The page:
WordPress Vs Drupal
If you are creating a website or a blog or just about anything online that requires content, then you will also need a system to deal with that content. Two of the most popular content management systems in the market are WordPress and Drupal. As one would expect, both systems have their pros and cons, strengths and weaknesses. In this blog, we’ve highlighted some key features to help you choose which content management system suits you best.
Overview of WordPress and Drupal Market Share
WordPress and Drupal are both content management systems, though WordPress didn’t start out that way. Instead it was a straightforward blogging platform when it was first launched in 2003. Technically, Drupal is older than WordPress, having been introduced in 2000, but its market share is much lower: Drupal represents 2.8% compared to 63.1% on WordPress. It also loses out with the number of websites being powered by it sitting at 1.8% compared to Word press’s 35.2%.
Still, Drupal is widely used enough to be one of the most popular CMS choices on the market, and both Drupal and WordPress support major websites and notable customer.
While each user is going to have a unique perspective on the benefits of each platform, there are a few key strengths that are almost universal.
If you have chosen WordPress to power your site, then you will be able to enjoy the following benefits:
- Cost – The cost of hiring a WordPress developer is less than that of a Drupal developer.
- Community – WordPress has a huge community which you can gain access to in order to address any issue.
- Extensions – WordPress has many third-party extensions that can increase the functionality and personalize your site for your use.
- Usability – WordPress is very easy for non-technical users with a very short learning curve.
- Mobile responsive – WordPress sites are also mobile responsive which again increases its user- friendliness.
If you choose Drupal, you can enjoy the following benefits:
1. Flexibility – Drupal allows much more flexibility in customizing content compared to WordPress.
2. Security – It has one of the best security systems.
3. User Permissions – You can create additional users’ roles in Drupal unlike in WordPress where you are restricted to just 5.
4. Multilingual Sites – It doesn’t need extensions in order to have multilingual functionality as it is in-built in its core.
5. Taxonomies – Drupal can handle much more content than WordPress with more ways to slice and dice the content throughout areas of your site.
To summarize, WordPress is generally easier to use, especially for novices, and features a wide range of upgrades, but it’s also not as sophisticated or powerful at its core for complex sites and use-cases.
Drupal has better scalability. This one isn’t a competition. Again, this comes down to the dev-heavy nature of the platform. To scale WordPress websites, you add more plugins. To scale Drupal websites, you develop more. There’s a key practical difference here. Drupal modules, taxonomies, and content blocks all exist in the same ecosystem. Each WordPress plugin is its own micro-ecosystem. So, with WordPress, most users are stringing together a ton of third-party ecosystems in an attempt to create one overarching website. Also, Drupal is built for enterprise-scale projects. So there’s backend support and a large landscape of community support around large-scale projects. WordPress is a catch-all CMS that has a little of everything. If WordPress is a Swiss army knife, Drupal is a custom, hand-forged bread knife — explicitly designed to help you scale, slice, and butter larger projects.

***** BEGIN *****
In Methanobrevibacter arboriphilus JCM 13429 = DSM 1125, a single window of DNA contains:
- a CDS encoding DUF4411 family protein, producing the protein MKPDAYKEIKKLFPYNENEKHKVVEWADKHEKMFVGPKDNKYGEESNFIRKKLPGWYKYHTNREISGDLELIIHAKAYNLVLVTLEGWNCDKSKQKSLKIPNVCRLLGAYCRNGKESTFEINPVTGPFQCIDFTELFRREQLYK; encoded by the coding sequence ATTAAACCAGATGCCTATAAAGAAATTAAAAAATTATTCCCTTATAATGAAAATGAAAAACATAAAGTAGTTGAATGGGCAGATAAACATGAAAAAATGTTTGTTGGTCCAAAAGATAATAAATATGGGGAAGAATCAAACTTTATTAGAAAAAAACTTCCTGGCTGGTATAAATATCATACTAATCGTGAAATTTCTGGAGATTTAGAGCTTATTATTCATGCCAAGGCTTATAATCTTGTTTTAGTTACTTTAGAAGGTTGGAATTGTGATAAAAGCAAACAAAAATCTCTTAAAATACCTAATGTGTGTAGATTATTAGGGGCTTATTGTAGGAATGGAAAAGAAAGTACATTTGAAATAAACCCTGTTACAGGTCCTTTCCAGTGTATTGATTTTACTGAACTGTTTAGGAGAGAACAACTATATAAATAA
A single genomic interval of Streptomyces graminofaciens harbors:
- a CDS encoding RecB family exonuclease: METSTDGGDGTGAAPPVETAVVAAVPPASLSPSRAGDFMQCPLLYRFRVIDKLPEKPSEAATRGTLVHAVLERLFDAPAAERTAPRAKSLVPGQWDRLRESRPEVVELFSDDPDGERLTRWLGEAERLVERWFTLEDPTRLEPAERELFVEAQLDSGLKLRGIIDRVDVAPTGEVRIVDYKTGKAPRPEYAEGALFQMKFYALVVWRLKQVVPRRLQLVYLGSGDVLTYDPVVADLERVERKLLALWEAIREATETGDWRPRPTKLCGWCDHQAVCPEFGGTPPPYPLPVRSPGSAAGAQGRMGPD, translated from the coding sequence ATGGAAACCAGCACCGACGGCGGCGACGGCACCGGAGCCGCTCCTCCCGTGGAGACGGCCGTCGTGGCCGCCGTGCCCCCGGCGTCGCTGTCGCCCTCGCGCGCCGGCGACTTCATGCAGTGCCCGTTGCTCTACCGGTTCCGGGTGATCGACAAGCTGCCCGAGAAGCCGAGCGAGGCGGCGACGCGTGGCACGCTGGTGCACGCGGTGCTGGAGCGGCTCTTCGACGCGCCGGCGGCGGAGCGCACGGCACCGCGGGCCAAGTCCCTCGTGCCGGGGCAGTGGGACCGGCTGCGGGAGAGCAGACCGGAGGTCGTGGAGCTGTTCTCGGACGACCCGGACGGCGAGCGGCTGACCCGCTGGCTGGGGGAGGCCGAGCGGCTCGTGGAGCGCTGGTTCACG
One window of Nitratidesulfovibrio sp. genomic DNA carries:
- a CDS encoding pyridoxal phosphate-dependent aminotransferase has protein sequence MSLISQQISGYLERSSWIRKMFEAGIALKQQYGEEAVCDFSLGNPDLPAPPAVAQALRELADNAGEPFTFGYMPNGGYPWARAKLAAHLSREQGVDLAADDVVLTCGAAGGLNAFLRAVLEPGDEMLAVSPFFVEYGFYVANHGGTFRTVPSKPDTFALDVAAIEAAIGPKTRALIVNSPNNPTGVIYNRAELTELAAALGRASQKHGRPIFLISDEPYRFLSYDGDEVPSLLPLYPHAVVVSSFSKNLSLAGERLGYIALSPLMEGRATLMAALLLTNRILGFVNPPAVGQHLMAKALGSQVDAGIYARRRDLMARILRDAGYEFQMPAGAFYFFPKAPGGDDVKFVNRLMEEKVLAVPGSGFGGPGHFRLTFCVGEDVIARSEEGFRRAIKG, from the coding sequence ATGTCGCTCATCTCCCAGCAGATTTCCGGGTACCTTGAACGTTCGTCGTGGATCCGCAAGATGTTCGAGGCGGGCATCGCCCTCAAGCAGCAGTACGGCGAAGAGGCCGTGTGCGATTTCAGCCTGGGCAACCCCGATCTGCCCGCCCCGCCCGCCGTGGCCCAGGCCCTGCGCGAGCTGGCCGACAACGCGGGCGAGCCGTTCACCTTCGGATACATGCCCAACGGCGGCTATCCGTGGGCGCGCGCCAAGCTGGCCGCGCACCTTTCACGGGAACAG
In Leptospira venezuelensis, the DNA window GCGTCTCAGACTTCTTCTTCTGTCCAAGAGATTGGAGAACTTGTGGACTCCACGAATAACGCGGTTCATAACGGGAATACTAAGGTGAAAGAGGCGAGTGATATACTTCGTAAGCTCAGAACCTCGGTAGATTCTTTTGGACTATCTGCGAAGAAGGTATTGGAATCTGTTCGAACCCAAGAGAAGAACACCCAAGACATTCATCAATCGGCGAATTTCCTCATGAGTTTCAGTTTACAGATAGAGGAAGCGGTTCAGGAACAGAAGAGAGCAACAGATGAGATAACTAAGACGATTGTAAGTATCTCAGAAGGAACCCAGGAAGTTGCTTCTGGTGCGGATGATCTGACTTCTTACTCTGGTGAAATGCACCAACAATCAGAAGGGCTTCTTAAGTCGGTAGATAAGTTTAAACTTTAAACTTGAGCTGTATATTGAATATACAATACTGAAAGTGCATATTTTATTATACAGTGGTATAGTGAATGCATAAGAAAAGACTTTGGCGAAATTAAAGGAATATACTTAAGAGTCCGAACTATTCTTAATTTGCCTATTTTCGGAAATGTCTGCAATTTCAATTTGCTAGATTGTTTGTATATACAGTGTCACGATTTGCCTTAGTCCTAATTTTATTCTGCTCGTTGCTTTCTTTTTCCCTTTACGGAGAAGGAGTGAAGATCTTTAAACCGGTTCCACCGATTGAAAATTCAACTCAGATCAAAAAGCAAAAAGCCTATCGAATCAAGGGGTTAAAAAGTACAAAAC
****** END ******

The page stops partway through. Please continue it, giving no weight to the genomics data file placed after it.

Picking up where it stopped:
Plugins and Themes
In order to improve functionality and aesthetics plugins or modules and themes are used on both WordPress and Drupal. These third-party items can be free or paid based on the provider.
- WordPress lists about 50,000 plugins available in the official directory and thousands more from third party developers.
- Drupal has about 44,000 listed in the official directory but only about a handful can be accessed from the net.
- In the case of themes, WordPress has about 2,500 with more being added each day while Drupal has about 250.
While the number of themes and plugins is lower for Drupal it allows the user far more customization options than WordPress out of the box, meaning there is a good chance you need less of them to achieve your goals. The cost of plugins for WordPress is in the range of $0 – $ 200 and the themes are in the range of $0 – $250. For Drupal it is in the range of $0 – $100 for modules and $0 – $80 for themes.
The security features of a website are a very common concern for anyone worried about hacking and malware.
While the WordPress core is very secure if it is properly updated, WordPress users have access to a massive third-party extensions ecosystem that makes it especially vulnerable to third party malicious players. While there are ways to mitigate the issues, there are more potential vulnerabilities on WordPress than Drupal.
Generally speaking, Drupal is the more secure platform. One of the most notable users of Drupal is NASA, which should give you a sense of the security capabilities and why it is preferred by government institutions around the world
Which is best, WordPress or Drupal?
There’s no easy answer to this question. While we’ve tried to summarize some key areas where the systems differ, both WordPress and Drupal are great choices depending on your specific needs.
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